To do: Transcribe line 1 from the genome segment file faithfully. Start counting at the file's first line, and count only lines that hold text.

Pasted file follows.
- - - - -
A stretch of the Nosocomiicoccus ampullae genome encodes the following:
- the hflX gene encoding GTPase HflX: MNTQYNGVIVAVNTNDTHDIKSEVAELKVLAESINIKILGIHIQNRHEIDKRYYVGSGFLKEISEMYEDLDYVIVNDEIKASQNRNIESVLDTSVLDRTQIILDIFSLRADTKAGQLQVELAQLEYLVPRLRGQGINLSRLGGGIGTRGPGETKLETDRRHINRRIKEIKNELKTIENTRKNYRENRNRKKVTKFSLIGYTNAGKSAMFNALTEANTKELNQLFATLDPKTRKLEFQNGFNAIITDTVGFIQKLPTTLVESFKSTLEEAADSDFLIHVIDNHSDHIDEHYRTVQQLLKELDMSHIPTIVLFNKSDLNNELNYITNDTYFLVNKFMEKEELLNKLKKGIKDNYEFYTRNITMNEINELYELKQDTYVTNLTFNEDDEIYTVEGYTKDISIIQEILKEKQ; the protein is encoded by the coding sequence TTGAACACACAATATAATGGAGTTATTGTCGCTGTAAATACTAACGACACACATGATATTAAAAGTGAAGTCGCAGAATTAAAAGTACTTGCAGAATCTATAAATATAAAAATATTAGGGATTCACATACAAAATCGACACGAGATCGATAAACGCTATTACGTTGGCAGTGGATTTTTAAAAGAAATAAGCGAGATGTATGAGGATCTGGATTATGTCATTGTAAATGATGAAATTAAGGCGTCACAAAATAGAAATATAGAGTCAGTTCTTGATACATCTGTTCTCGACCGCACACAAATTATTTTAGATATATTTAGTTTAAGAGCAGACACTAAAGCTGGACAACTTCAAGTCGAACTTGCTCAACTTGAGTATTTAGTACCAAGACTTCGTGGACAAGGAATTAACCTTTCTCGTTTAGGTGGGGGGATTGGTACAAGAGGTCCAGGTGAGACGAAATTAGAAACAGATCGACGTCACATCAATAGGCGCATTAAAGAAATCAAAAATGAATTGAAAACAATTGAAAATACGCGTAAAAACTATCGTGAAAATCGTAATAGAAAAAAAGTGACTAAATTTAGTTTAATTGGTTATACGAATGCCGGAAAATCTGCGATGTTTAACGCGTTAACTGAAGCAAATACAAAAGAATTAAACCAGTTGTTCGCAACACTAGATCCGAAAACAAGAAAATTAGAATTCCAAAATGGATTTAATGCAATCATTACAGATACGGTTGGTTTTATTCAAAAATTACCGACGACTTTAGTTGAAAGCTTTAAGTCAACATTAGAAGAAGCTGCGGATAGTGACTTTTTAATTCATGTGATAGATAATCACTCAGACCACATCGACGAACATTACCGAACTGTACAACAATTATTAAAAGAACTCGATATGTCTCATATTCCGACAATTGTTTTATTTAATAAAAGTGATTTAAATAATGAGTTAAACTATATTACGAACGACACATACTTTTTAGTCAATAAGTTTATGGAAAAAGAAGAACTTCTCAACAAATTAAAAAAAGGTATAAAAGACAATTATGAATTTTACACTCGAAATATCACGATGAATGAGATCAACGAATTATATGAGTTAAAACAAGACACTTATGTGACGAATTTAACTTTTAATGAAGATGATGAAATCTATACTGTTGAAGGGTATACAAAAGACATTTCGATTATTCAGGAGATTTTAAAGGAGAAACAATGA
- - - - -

A stretch of the Nosocomiicoccus ampullae genome encodes the following: